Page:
Yet even the New Criticism, with its avowed (partially cultural) distaste for the distinctly denotative and ‘un-poetic’ nature of scientific discourse, clearly borrowed in its scrutiny—and in its testing of theoretical modes—from post-Enlightenment scientific methodologies. In fact, one may contend that scientific endeavors and theoretical philosophies share far more than either discipline readily admits, not only in methodologies but in the implications and applications of theoretical knowledge (where ‘theoretical’ here refers to the sense of the term in both the sciences and the humanities).

Taking up just one salient, demonstrative analogy, there is a curious parallel between the implications of much of the scientific understanding of genetics and those of the theoretical underpinnings of deconstruction as formulated by Jacques Derrida. Indeed, one may find that, using either Derridean deconstructive theory or genetics[1] as a starting point, one is led down the familiar roads toward poststructural theory and cultural criticism (broadly construed).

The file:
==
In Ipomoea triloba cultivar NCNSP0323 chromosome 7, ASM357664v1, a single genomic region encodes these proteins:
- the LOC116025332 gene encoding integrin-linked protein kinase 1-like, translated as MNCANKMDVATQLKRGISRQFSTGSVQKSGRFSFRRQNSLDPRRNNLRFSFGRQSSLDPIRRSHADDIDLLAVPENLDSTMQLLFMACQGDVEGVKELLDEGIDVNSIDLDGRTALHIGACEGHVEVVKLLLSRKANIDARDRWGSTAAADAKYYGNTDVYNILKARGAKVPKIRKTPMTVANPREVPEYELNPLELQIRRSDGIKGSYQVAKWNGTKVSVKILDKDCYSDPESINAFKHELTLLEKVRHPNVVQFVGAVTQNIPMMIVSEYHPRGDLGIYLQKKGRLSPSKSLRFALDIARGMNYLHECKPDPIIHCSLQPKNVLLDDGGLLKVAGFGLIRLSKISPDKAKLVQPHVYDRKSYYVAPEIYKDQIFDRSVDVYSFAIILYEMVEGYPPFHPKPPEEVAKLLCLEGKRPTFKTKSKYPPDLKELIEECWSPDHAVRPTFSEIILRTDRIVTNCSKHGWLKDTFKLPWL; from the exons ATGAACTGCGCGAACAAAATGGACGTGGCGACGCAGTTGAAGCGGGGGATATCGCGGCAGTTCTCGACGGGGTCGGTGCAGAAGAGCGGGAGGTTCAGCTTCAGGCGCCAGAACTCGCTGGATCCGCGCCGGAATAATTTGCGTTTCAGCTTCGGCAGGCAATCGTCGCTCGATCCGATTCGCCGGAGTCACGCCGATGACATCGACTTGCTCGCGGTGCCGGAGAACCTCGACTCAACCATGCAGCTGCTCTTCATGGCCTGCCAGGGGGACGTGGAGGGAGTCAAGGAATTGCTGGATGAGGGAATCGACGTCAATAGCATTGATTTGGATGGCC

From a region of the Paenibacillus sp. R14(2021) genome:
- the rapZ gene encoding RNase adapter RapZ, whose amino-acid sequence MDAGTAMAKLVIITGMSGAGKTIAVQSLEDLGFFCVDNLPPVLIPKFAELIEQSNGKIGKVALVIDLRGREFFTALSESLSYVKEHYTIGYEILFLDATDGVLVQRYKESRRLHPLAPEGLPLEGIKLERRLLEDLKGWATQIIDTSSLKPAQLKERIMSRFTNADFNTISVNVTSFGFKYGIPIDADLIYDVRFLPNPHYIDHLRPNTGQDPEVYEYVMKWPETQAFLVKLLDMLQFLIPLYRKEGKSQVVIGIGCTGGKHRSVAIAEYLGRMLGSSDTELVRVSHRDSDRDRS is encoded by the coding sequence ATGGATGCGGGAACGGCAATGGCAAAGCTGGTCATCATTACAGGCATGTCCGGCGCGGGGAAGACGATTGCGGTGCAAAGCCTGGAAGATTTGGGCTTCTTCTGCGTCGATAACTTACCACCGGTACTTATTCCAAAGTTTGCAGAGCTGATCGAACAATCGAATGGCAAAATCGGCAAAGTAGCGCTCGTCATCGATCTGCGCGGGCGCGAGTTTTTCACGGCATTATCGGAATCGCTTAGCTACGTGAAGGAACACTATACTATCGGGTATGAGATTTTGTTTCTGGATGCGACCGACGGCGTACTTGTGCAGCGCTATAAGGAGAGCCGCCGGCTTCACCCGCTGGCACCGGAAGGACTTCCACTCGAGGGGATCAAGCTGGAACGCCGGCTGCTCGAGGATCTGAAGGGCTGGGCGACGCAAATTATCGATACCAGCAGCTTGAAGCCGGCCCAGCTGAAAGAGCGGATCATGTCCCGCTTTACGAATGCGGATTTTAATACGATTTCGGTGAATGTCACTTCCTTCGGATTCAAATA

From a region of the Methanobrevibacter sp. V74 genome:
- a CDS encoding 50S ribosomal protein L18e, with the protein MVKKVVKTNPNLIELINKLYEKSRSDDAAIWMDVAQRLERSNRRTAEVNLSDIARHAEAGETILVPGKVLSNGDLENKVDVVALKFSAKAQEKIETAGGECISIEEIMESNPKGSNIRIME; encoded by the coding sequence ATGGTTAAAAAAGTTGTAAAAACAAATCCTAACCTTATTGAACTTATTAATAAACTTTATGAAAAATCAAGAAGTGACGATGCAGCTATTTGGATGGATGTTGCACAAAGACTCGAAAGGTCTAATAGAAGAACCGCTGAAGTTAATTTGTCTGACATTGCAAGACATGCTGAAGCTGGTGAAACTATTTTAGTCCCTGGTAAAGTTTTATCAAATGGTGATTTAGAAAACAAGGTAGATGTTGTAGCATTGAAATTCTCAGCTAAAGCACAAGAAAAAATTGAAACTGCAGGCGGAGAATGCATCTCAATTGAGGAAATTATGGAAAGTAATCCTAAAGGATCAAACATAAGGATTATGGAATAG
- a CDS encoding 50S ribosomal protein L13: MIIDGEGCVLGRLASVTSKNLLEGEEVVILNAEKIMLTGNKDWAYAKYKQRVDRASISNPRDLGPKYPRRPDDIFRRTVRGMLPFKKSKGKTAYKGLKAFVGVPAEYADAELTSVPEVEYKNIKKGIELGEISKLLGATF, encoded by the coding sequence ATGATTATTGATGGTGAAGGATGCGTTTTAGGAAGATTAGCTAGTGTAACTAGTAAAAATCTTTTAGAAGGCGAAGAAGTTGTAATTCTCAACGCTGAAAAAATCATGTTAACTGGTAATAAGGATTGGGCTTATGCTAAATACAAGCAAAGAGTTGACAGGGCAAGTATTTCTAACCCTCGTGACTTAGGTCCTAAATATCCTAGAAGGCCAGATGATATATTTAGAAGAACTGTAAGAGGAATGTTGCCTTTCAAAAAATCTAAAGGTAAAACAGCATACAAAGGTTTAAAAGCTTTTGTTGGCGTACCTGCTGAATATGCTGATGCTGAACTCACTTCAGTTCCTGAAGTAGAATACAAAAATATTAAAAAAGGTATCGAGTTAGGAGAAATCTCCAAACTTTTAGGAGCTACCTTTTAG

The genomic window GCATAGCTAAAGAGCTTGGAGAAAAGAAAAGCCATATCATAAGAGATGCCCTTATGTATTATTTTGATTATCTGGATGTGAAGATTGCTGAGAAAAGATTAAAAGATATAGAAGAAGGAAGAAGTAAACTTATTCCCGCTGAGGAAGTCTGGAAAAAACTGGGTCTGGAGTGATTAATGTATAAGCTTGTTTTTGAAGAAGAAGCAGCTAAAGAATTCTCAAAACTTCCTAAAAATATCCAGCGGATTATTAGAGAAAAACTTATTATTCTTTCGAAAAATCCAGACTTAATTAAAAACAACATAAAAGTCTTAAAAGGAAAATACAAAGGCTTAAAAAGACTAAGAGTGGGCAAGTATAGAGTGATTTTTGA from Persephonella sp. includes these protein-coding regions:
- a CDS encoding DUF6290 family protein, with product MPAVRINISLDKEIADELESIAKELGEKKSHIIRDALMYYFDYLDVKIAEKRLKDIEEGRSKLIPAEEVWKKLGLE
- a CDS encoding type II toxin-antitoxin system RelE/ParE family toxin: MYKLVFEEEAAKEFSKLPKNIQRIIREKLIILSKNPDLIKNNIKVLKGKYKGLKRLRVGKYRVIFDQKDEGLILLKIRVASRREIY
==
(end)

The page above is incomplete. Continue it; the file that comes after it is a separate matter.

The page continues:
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[Topics: Genetics, Literary Theory, Philosophy of Language]
The Discourse of the Scientific Humans:

Exploring an Analogy Between Genetics and Language via Jacques Derrida’s Deconstruction

was last modified: January 10th, 2016 by Daniel Podgorski